The Rowers


(When Germany proposed that England should help her in a naval
demonstration to collect debts from Venezuela.)

Rudyard Kipling

THE BANKED oars fell an hundred strong,
    And backed and threshed and ground,
But bitter was the rowers’ song
    As they brought the war-boat round.

They had no heart for the rally and roar
    That makes the whale-bath smoke—
When the great blades cleave and hold and leave
    As one on the racing stroke.

They sang:—And steer her by what star,
If we come unscathed from the Southern deep
    To be wrecked on a Baltic bar?

“Last night you swore our voyage was done,
    But seaward still we go.
And you tell us now of a secret vow
    You have made with an open foe!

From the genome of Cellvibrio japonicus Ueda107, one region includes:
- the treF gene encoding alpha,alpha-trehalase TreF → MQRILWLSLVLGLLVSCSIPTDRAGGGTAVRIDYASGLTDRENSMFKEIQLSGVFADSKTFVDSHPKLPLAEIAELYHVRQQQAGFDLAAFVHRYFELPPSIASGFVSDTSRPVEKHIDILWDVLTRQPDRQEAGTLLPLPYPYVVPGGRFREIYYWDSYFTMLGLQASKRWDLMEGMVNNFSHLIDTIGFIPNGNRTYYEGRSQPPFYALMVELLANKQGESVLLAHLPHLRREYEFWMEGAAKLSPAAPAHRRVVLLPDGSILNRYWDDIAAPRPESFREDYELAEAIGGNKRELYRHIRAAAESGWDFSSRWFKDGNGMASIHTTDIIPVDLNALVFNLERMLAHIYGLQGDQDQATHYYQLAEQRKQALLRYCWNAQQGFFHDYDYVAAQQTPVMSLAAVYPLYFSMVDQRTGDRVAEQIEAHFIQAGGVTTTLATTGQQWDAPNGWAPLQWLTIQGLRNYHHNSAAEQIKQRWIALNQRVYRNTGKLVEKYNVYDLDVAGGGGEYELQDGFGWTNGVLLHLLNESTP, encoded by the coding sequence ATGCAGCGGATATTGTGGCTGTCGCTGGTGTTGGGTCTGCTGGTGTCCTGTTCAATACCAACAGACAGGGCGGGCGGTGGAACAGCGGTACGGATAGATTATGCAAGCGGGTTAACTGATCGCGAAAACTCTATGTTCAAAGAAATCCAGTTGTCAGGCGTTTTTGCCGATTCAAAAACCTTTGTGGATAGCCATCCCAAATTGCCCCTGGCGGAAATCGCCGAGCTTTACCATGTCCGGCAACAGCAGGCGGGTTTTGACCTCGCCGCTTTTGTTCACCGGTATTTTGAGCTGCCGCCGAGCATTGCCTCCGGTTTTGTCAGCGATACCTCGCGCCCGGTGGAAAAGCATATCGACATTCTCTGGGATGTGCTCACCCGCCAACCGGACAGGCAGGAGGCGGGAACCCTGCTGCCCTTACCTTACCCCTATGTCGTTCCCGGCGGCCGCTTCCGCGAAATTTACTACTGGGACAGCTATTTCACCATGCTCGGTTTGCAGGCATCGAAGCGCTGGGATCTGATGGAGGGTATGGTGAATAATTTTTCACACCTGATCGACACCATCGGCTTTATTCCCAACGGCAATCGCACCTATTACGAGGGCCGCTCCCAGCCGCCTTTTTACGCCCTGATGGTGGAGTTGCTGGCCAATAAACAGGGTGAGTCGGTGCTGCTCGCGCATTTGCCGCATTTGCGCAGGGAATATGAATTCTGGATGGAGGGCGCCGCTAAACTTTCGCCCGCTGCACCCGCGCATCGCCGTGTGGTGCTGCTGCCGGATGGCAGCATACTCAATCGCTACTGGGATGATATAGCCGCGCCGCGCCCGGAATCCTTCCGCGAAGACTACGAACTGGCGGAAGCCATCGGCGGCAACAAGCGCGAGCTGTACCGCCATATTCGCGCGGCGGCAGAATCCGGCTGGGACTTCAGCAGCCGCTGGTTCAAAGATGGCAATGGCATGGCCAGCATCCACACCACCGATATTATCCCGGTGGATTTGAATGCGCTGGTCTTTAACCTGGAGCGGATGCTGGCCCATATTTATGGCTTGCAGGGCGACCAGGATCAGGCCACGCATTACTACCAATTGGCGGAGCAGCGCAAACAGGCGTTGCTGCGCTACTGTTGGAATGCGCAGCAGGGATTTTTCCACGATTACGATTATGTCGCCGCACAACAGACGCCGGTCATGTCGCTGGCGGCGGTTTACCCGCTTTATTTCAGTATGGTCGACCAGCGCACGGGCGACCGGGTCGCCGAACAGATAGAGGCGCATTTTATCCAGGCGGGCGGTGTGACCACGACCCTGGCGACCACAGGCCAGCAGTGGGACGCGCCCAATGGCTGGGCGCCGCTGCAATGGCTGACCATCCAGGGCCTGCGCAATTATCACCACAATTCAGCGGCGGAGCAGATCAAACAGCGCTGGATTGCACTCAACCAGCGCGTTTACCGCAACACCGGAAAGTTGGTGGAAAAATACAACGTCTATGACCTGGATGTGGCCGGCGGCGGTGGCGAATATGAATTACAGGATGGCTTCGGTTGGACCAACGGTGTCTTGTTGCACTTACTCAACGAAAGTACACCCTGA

“That we must lie off a lightless coast
    And haul and back and veer,
At the will of the breed that have wronged us most
    For a year and a year and a year!

“There was never a shame in Christendie
    They laid not to our door—
And you say we must take the winter sea
    And sail with them once more?

“Look South! The gale is scarce o’erpast
    That stripped and laid us down,
When we stood forth but they stood fast
    And prayed to see us drown.

“Our dead they mocked are scarcely cold,
    Our wounds are bleeding yet—
And you tell us now that our strength is sold
    To help them press for a debt!

“’Neath all the flags of all mankind
    That use upon the seas,
Was there no other fleet to find
    That you strike hands with these?

“Of evil times that men can choose
    On evil fate to fall,
What brooding judgment let you loose
    To pick the worst of all?

“In sight of peace—from the Narrow Seas
    O’er half the world to run—
With a cheated crew, to league anew
    With the Goth and the shameless Hun!”

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